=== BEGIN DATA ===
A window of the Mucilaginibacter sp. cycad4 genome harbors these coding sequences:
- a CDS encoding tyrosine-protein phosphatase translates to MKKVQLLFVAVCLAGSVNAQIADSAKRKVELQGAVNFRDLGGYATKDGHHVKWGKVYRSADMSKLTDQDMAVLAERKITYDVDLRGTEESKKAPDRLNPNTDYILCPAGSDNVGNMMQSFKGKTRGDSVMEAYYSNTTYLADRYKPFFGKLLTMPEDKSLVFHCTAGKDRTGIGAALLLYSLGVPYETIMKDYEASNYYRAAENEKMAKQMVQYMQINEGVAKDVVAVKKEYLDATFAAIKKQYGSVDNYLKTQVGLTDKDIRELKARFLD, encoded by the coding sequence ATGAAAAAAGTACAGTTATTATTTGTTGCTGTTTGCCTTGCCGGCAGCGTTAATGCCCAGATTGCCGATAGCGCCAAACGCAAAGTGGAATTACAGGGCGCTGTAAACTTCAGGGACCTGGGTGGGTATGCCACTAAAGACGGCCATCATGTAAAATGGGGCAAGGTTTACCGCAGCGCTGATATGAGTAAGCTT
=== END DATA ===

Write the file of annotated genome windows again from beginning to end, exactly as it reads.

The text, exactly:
A window of the Mucilaginibacter sp. cycad4 genome harbors these coding sequences:
- a CDS encoding tyrosine-protein phosphatase translates to MKKVQLLFVAVCLAGSVNAQIADSAKRKVELQGAVNFRDLGGYATKDGHHVKWGKVYRSADMSKLTDQDMAVLAERKITYDVDLRGTEESKKAPDRLNPNTDYILCPAGSDNVGNMMQSFKGKTRGDSVMEAYYSNTTYLADRYKPFFGKLLTMPEDKSLVFHCTAGKDRTGIGAALLLYSLGVPYETIMKDYEASNYYRAAENEKMAKQMVQYMQINEGVAKDVVAVKKEYLDATFAAIKKQYGSVDNYLKTQVGLTDKDIRELKARFLD, encoded by the coding sequence ATGAAAAAAGTACAGTTATTATTTGTTGCTGTTTGCCTTGCCGGCAGCGTTAATGCCCAGATTGCCGATAGCGCCAAACGCAAAGTGGAATTACAGGGCGCTGTAAACTTCAGGGACCTGGGTGGGTATGCCACTAAAGACGGCCATCATGTAAAATGGGGCAAGGTTTACCGCAGCGCTGATATGAGTAAGCTT